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New Combinations and Growth

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This paper develops an endogenous growth model based on the idea of new combinations of input factors as a growth mechanism. The model integrates the idea of several technologies used simultaneously in producing final output. Innovations are of the horizontal and vertical type and in addition of the type of new technologies which can be combined with existing ones. All types of innovations are endogenous and the occurrence of a new technology has stochastic elements as well. This leads to endogenous dynamics in the growth rates of final output production.

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File URL: http://www.wiwi.uni-augsburg.de/vwl/institut/paper/290.pdf
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Paper provided by Universitaet Augsburg, Institute for Economics in its series Discussion Paper Series with number 290.

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Length: pages
Date of creation: Feb 2007
Date of revision:
Handle: RePEc:aug:augsbe:0290

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Keywords: endogenous growth; new combinations;

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  1. Aghion, P. & Howitt, P., 1989. "A Model Of Growth Through Creative Destruction," Working papers 527, Massachusetts Institute of Technology (MIT), Department of Economics.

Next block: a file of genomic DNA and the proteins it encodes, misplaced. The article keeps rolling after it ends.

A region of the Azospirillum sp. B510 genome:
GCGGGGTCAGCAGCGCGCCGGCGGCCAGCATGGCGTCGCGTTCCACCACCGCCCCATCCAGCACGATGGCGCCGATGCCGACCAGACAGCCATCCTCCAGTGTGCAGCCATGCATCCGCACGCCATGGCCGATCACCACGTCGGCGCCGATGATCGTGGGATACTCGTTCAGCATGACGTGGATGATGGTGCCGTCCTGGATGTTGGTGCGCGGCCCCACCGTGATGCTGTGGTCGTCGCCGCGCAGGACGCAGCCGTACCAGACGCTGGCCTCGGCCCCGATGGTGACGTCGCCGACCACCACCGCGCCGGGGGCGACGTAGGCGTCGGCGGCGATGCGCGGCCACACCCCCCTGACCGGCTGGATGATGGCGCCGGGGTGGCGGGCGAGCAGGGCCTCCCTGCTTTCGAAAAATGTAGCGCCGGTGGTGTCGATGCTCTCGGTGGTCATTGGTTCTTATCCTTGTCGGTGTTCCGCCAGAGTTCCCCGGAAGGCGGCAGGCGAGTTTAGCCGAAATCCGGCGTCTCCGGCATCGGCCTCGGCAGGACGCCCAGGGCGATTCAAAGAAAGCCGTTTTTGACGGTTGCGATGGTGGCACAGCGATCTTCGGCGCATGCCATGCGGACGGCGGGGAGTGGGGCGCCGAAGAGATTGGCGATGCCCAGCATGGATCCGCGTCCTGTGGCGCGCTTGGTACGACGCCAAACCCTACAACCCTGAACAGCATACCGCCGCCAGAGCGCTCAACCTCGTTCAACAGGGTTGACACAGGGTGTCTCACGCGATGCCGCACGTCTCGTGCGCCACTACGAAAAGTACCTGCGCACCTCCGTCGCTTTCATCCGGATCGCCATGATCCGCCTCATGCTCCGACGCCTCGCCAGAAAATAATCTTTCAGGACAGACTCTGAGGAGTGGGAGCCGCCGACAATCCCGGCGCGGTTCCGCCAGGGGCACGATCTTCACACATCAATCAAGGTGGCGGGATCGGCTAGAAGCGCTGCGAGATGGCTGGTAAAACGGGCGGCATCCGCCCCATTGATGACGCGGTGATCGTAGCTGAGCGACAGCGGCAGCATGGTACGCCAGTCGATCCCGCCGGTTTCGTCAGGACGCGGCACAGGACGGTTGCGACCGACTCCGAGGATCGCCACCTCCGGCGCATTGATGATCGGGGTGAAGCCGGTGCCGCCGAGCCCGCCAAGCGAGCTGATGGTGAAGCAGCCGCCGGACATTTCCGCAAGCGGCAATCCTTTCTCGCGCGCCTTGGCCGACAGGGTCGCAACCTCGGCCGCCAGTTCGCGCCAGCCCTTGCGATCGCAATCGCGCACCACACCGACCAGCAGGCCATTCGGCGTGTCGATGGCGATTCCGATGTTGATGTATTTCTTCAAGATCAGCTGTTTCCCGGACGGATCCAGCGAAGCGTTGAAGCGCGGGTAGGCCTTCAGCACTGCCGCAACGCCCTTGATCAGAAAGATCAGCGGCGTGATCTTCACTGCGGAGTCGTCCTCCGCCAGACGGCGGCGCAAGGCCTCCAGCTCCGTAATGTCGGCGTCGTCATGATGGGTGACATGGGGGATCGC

2. Jones, Charles I, 1995. "R&D-Based Models of Economic Growth," Journal of Political Economy, University of Chicago Press, vol. 103(4), pages 759-84, August.
  3. Aghion, Philippe & Howitt, Peter, 1992. "A Model of Growth Through Creative Destruction," Scholarly Articles 12490578, Harvard University Department of Economics.
  4. Romer, Paul M, 1990. "Endogenous Technological Change," Journal of Political Economy, University of Chicago Press, vol. 98(5), pages S71-102, October.
  5. Romer, Paul M, 1987. "Growth Based on Increasing Returns Due to Specialization," American Economic Review, American Economic Association, vol. 77(2), pages 56-62, May.
  6. Alvin K. Klevorick & Richard C. Levin & Richard R. Nelson & Sidney G. Winter, 1993. "On the Sources and Significance of Interindustry Differences in Technological Opportunities," Cowles Foundation Discussion Papers 1052, Cowles Foundation for Research in Economics, Yale University.
  7. Alwyn Young, 1998. "Growth without Scale Effects," Journal of Political Economy, University of Chicago Press, vol. 106(1), pages 41-63, February.
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